The season-opener for 1966 was the First Test Match versus Newcastle,  with the latter’s riders being met at the Tyne Tunnel and guided to The Nest by Doug Atkinson.  Keith Thompson and Jim Braney top-scored for Shields in an eleven-point victory,  which the Newcastle side just failed to wipe out on aggregate in the return, when Mike Dobson was back to his usual form.  Barely a couple of weeks later,  however,  The Nest was lost as a track,  and home activity – except for the 1966 Tyneside Best Pairs ,  held on a makeshift track  - ceased for eighteen months.  During that time the only regular track activity was available in Newcastle,  including – in October 1966 – “home” matches against two visiting Edinburgh sides,  with a return contest two weeks later in Edinburgh.
 
 
1967 Tyneside
Best Pairs
 
 
 
1967’s early-season matches involved trips to Halifax for team visits and for the Fours competition,  while off-track there were initial discussions with the South Shields Council  about a new track. The visits to Edinburgh and Halifax had demonstrated that riders who had not kept in trim and in touch with new track techniques had fallen behind in their racing skills (in 1965, both  Jim Braney and Keith Thompson  had been ahead of Mike Dobson in the averages,  but one year later Mike was regularly beating Halifax riders while the others were racing only for the minor placings. 
 
The great day dawned in August 1967 when the first meeting at Temple Park took place. But Newcastle riders completely dominated the event,  filling the first six places.  Fortunately,  by the time that the First (home) leg of the 1967 Test Series took place the Shields riders had got themselves together,  and were able to take a seven-point advantage to the second leg in Newcastle – which the home side won by the narrowest of margins 54-52.   Ray Turner had raced to a five-ride maximum in the first leg, and Mike Dobson was heading for the same outcome at Newcastle,  until he fell while leading in his last ride – but it was the ’68 Test in Newcastle which was the real nail-biter,  where Newcastle – in a seemingly hopeless position with only five heats to go – fought their way back to tie the match at 53-53 in the very last heat.  A  photographic record of that match captures some of the dramatic moments.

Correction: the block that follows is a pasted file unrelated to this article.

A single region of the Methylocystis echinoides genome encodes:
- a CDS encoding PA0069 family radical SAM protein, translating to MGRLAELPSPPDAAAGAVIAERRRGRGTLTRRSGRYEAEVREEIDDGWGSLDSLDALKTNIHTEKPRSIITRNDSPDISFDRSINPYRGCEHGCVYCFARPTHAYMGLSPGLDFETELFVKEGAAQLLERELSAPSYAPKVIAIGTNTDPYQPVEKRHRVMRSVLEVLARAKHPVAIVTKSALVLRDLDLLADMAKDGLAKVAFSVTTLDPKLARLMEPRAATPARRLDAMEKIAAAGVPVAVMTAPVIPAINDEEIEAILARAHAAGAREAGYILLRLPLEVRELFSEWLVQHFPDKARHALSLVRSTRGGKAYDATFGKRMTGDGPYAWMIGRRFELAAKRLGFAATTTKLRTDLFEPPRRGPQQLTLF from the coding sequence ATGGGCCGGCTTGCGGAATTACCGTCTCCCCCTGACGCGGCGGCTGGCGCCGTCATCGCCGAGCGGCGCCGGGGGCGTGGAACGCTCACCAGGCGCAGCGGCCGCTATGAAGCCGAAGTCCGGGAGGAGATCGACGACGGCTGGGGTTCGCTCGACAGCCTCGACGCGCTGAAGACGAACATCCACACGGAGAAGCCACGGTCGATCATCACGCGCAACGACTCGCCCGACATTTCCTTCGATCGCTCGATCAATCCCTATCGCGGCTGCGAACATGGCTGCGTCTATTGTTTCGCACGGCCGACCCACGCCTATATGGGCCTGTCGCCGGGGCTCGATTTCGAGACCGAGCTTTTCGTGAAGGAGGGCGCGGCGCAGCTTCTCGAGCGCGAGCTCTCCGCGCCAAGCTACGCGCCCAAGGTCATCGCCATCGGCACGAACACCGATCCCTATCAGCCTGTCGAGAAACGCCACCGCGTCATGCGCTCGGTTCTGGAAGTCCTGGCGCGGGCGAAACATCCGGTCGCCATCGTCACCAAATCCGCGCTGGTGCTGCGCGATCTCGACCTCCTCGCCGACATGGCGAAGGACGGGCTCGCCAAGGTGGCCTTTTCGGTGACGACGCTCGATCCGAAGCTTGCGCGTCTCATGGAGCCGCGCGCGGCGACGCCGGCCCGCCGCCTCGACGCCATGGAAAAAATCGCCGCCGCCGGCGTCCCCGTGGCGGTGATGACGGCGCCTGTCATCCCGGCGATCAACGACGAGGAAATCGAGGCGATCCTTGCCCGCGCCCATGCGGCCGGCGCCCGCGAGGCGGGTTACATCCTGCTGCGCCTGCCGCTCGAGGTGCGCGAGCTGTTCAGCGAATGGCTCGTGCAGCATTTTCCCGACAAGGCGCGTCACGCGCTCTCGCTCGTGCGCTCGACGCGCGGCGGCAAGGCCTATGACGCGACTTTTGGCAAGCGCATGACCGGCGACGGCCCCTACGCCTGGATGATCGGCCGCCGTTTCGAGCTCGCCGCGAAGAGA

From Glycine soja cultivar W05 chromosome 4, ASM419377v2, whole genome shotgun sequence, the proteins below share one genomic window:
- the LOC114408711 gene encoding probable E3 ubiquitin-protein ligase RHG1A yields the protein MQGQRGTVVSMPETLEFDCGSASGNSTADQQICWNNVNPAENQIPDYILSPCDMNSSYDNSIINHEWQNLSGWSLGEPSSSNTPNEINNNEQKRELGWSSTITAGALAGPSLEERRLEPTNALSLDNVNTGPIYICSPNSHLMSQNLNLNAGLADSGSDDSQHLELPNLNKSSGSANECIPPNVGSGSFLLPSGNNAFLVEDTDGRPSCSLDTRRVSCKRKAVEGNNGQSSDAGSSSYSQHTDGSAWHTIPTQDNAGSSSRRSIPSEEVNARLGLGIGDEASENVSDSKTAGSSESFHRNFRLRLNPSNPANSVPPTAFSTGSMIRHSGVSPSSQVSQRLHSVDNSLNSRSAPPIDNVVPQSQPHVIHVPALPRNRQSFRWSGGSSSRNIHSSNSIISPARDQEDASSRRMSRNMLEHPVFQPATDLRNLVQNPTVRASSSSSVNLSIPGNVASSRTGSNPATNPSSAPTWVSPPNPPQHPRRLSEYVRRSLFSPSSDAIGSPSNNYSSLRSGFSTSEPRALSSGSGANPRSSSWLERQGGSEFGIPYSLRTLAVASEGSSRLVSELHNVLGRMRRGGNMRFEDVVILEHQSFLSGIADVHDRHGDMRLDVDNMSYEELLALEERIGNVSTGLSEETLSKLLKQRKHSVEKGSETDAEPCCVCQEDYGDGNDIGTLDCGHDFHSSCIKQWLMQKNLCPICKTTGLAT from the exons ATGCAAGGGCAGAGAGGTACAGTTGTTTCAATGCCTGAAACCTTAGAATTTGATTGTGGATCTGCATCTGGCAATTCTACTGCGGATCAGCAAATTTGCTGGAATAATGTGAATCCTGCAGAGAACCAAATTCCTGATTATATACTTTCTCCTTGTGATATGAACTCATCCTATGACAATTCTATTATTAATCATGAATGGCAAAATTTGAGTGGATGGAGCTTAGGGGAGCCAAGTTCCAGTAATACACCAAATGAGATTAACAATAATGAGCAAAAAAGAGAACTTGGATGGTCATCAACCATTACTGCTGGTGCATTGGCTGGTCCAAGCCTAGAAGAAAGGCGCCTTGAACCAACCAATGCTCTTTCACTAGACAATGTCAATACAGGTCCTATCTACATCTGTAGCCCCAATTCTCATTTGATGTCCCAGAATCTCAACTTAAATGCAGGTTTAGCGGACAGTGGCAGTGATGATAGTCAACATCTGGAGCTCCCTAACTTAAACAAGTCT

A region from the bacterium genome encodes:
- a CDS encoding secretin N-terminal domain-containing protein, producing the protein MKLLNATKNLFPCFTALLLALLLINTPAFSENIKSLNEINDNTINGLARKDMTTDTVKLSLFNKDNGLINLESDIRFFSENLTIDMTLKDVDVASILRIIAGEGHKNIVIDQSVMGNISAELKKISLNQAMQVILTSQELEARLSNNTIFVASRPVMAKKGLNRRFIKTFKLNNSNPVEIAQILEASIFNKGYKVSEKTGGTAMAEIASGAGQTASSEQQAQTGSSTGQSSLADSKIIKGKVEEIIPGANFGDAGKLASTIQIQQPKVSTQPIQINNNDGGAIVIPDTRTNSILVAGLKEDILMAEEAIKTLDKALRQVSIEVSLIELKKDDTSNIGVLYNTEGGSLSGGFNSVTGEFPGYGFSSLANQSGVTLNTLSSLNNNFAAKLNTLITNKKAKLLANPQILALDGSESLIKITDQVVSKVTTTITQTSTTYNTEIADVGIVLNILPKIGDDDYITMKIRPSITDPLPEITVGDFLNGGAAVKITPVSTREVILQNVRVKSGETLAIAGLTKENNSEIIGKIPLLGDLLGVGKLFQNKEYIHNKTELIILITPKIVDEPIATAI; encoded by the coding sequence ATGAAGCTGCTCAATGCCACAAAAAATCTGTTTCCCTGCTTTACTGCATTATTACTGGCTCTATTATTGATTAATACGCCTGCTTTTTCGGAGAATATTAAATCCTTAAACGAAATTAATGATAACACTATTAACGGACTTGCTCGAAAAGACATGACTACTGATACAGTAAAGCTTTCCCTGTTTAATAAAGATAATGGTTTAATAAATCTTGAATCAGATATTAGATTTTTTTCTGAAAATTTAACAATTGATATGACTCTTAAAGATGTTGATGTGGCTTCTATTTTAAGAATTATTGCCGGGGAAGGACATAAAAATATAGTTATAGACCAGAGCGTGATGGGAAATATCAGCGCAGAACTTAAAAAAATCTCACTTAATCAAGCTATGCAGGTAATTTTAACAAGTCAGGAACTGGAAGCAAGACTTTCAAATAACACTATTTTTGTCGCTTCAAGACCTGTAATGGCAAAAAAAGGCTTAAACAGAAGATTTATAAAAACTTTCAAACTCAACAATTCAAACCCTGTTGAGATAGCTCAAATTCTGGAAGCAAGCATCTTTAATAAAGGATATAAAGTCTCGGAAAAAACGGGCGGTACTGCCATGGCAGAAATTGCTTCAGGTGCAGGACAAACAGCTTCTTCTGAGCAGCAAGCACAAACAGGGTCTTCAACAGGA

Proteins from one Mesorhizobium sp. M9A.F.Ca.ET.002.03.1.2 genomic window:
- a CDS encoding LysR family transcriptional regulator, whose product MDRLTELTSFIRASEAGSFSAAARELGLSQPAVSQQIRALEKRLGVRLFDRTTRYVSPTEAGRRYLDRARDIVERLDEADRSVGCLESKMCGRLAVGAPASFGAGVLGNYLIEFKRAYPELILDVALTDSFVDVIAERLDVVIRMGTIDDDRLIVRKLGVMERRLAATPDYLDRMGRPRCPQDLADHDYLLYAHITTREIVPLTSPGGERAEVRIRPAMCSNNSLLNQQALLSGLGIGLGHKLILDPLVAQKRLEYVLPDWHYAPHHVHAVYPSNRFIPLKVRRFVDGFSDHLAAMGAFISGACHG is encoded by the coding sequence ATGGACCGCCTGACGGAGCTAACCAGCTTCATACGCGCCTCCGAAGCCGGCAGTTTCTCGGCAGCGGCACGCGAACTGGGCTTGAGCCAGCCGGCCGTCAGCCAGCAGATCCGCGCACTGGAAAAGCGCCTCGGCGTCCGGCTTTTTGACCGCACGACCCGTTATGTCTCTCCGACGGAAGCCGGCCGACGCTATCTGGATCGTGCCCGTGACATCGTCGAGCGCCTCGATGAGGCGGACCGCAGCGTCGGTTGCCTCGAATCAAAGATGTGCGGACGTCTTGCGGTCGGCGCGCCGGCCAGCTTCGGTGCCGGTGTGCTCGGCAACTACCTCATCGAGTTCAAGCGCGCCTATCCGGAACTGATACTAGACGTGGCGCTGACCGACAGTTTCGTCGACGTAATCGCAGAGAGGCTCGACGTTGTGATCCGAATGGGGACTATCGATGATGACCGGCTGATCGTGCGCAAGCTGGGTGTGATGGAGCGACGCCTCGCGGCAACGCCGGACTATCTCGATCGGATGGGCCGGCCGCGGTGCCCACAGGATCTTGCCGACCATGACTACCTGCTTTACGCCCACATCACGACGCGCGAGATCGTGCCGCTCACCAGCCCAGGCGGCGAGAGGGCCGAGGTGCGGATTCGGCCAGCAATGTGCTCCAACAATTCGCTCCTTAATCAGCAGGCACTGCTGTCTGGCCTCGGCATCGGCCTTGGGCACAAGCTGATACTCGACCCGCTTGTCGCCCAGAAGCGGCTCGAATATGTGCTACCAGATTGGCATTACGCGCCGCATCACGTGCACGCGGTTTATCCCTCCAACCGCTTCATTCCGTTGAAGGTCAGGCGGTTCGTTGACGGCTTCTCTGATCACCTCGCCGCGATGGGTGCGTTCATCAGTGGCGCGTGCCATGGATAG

Temple Park
 
 

A view of Temple Park. The concrete starting area can be seen at the middle left.

 
The trip to Kingstanding in October ’67 involved a makeshift overnight stay in Tamworth on the Saturday night and a practice on the Tamworth Stars track on the Sunday morning – until the vicar came over and asked us if we would mind packing up,  as morning service was about to start (the track was behind the church).  When we spoke to John Heaton (the Stars captain) later in the day at Kingstanding,  he didn’t seem to mind that we had used his track uninvited.  He was there for the Midland Riders Championship,  the event which preceded our match there,  which was a complete shambles – twenty heats which seemed more like forty by the time it was over,  and it was starting to get dark as we finally took to the track,  necessitating our match being  truncated to three-lap heats, just to ensure completion before it became too dark to see (as it was a large track,  maybe that wasn’t so bad). 
 
Scottish Rangers came visiting in ’68 in the NACSA Team Championship,  having defeated Bridgend Bats (’67 Edinburgh League Champions) in the previous round,  and won comprehensively (although in retrospect it was probably a mistake to agree to have as steward for the match someone from another Edinburgh side who had accompanied them,  as he was over-enthusiastic in his exclusions of home riders for offences which wouldn’t normally even have raised an eyebrow in Edinburgh itself – and quite unnecessary, as the Rangers would have beaten us anyway).